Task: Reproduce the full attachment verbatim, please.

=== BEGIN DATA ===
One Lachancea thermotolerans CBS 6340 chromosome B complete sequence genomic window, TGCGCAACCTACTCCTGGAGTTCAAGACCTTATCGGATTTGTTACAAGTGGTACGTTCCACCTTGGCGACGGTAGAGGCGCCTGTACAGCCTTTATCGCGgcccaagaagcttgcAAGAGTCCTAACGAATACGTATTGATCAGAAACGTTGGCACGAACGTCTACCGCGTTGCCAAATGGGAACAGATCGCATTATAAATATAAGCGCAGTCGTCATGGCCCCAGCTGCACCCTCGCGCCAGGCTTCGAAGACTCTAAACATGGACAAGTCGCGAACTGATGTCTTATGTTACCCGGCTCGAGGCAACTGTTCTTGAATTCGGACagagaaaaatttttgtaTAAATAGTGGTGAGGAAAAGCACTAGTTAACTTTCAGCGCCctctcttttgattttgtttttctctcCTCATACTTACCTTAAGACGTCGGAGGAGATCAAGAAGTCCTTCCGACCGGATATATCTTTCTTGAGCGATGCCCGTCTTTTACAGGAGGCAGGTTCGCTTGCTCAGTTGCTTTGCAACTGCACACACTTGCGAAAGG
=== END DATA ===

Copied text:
One Lachancea thermotolerans CBS 6340 chromosome B complete sequence genomic window, TGCGCAACCTACTCCTGGAGTTCAAGACCTTATCGGATTTGTTACAAGTGGTACGTTCCACCTTGGCGACGGTAGAGGCGCCTGTACAGCCTTTATCGCGgcccaagaagcttgcAAGAGTCCTAACGAATACGTATTGATCAGAAACGTTGGCACGAACGTCTACCGCGTTGCCAAATGGGAACAGATCGCATTATAAATATAAGCGCAGTCGTCATGGCCCCAGCTGCACCCTCGCGCCAGGCTTCGAAGACTCTAAACATGGACAAGTCGCGAACTGATGTCTTATGTTACCCGGCTCGAGGCAACTGTTCTTGAATTCGGACagagaaaaatttttgtaTAAATAGTGGTGAGGAAAAGCACTAGTTAACTTTCAGCGCCctctcttttgattttgtttttctctcCTCATACTTACCTTAAGACGTCGGAGGAGATCAAGAAGTCCTTCCGACCGGATATATCTTTCTTGAGCGATGCCCGTCTTTTACAGGAGGCAGGTTCGCTTGCTCAGTTGCTTTGCAACTGCACACACTTGCGAAAGG